This paper analyzes and studies the level of benefits offered to female teachers in both Public School X and Private School Y. It offers a general comparison between a public and private sector teacher taking into account their salaries, paid leaves, and all other benefits provided to them.
Public school teachers are known for enjoying more paid leaves, less expensive health benefits and better pensions. This supposed fact points to the additional public personnel costs created by these advantages and addresses the role of benefits in the total compensation package. It also urges that total compensation comparability (pay and benefits) be more widely practiced by private jurisdictions.
As the cost of benefits have continued to escalate, and as they exceed 30 percent of total compensation costs in many jurisdictions, there is increasing concern about the level of benefits offered to public employees.
For example, in a  article in Public Administration Review, William Woska lamented the amount of pay expended in the public sector for time not worked.' He also noted that paid leaves were considerably higher in the public sector than in the private sector. Similarly, health care costs are again escalating much faster than the cost of living with the increases exceeding 10% annually over the last several years. As a result, private companies have been pursuing numerous efforts to control health care expenditures and/or shift more of them to employees in the form of higher deductibles and co-insurance.
Others have been increasingly concerned about the rapidly escalating costs of pensions in the public sector. In a 1987 article in the Review of Public Personnel Administration, James Ferris emphasizes the often overlooked role of pensions in the development of total compensation packages for local public employees.
These fringe benefits (salaries and paid leaves, service incentive leave, holiday pay, health care, working conditions, and pensions) are certainly part of the attractiveness of a job to potential and current public and private employees. Given the favorable tax treatment of such benefits, they may at times be more attractive than a wage increase. Moreover, benefit increases may be more attractive than wage increases because of the politics of public employment.
Public employee unions may be more likely to press for benefit increases during collective bargaining because they are much less visible than wage increases to the general public. This is especially true for a pension benefit whose payment can be deferred to future years. Thus, public employers may be more likely to agree to benefit demands rather than wage demands.
The benefits offered to female teachers could be classified and subdivided into first and firmost the salary and under the salary could be found such benefits such as their basic monthly salary, thirteenth month pay, service incentive leave, holiday pay and all other additions to their salaries.
Under working conditions factors to be considered include, the temperature, the amount of lighting, the cleanliness of the surroundings, the condition of greeneries if there are any, the present size of the teacher’s classroom, the condition of the teacher’s lounge or faculty room if there is any to be found, and most important the security of the surroundings.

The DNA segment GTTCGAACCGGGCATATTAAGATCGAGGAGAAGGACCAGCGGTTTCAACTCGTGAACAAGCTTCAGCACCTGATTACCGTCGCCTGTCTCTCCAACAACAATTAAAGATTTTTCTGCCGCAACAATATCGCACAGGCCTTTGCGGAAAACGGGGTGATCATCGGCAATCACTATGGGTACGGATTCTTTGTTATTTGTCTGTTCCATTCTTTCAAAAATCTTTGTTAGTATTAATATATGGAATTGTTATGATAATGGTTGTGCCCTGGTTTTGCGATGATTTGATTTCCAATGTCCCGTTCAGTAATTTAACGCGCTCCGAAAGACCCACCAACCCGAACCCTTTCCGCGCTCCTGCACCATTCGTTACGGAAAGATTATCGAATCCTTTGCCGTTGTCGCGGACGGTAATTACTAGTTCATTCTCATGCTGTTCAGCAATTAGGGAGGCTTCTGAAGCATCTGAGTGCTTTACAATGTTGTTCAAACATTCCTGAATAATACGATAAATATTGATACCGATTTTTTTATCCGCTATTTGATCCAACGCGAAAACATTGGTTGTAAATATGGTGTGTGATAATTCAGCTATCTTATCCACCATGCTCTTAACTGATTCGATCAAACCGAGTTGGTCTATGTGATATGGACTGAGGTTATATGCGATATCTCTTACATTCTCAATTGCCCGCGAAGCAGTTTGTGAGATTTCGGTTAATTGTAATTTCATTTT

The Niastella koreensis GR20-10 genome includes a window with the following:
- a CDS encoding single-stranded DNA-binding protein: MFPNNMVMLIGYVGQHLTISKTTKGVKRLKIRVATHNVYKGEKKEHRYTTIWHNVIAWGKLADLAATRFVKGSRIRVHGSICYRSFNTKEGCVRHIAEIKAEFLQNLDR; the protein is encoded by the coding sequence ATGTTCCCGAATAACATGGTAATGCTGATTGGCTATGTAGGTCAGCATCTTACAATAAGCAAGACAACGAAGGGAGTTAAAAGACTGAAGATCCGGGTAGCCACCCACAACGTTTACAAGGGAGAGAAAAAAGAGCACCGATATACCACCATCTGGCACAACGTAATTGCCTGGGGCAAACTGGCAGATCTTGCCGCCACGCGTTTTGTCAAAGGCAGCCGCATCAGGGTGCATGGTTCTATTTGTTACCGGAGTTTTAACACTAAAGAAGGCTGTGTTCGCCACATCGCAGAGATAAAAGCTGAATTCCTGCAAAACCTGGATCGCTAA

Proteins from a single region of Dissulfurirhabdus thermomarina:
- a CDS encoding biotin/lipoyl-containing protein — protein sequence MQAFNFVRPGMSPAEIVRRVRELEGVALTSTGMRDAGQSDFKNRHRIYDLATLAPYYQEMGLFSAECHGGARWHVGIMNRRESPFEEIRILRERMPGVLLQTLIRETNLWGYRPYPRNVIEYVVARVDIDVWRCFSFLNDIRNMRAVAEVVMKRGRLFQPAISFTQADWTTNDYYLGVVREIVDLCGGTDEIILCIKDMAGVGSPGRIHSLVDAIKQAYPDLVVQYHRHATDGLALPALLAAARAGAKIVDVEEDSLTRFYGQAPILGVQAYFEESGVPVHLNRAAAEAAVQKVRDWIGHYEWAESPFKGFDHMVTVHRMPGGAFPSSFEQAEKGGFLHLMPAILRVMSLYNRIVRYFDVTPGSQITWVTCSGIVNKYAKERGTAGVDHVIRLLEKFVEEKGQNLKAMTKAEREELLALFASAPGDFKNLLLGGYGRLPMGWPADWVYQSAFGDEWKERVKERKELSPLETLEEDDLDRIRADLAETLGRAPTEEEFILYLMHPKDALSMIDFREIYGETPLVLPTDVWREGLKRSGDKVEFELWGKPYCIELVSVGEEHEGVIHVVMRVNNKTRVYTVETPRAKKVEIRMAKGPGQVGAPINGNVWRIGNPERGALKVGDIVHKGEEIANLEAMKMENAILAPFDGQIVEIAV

Factors under health benefits could enumerated as such: the conditions of their maternity leave, sick leave, special leave which is for women who have recently had treatment for gynecological disorders, dental care and health insurance which could be filed under Philhealth.
The last variable to be considered are the retirement benefits offered to their retired teachers which is their pension and such is administered and filed by the Social Security System (SSS) or/and The Government Service Insurance System (GSIS).
The researchers conducted this study primarily to explain the benefits recieved by teachers both in the public and private sector and this paper is very important because it will shed some much needed light on whether the teachers from the public and private sectors are either overpaid or underpaid.
It will also allow the researchers to provide some recommendations to the administration of the respective schools as to whether to increase or decrease the number of benefits given to their teachers. The reason why the researchers used only female teachers as their respondents was because firstly all the group members were female and also there was a very limited number of male teachers in the schools the researchers used.
Review of Related Literature and Studies
Senator Edgardo J. Angara pushes for amendments in the Magna Carta for Public School Teacher to provide benefits to teachers, including scholarship grants for their children, health care and pension.
“We have excellent young students and professionals who bring in a lot of honor to the country and contribute to the state but we cannot discount the fact that behind these achievements of our youth is the great perseverance of our educators,” said Angara, former University of the Philippines president.
He added, "Teachers are considered as the unsung heroes of our time because many have neglected the role they play in the advancement of education in our country. It is in this light that the government should put more importance on its duty to ensure that the performance and the morale of teachers will be kept at the highest level."
Angara who introduced Senate Bill 881, the act providing benefits to dependents of public school teachers amending for the purposes of Republic Act 4670 otherwise known as the Magna Carta for Public School Teachers, seeks to grant additional benefits through free medical treatment and pension.
SB 881 proposes medical examination and treatment, educational benefits, eligibility – the dependents of the teachers must meet academic requirements, and the commission on higher education (CHED) and technical educational skills development (TESDA) would be in-charge with the rules and regulation to govern the implementation, pension, and teachers to have the right to form cooperatives to provide credit and self employment.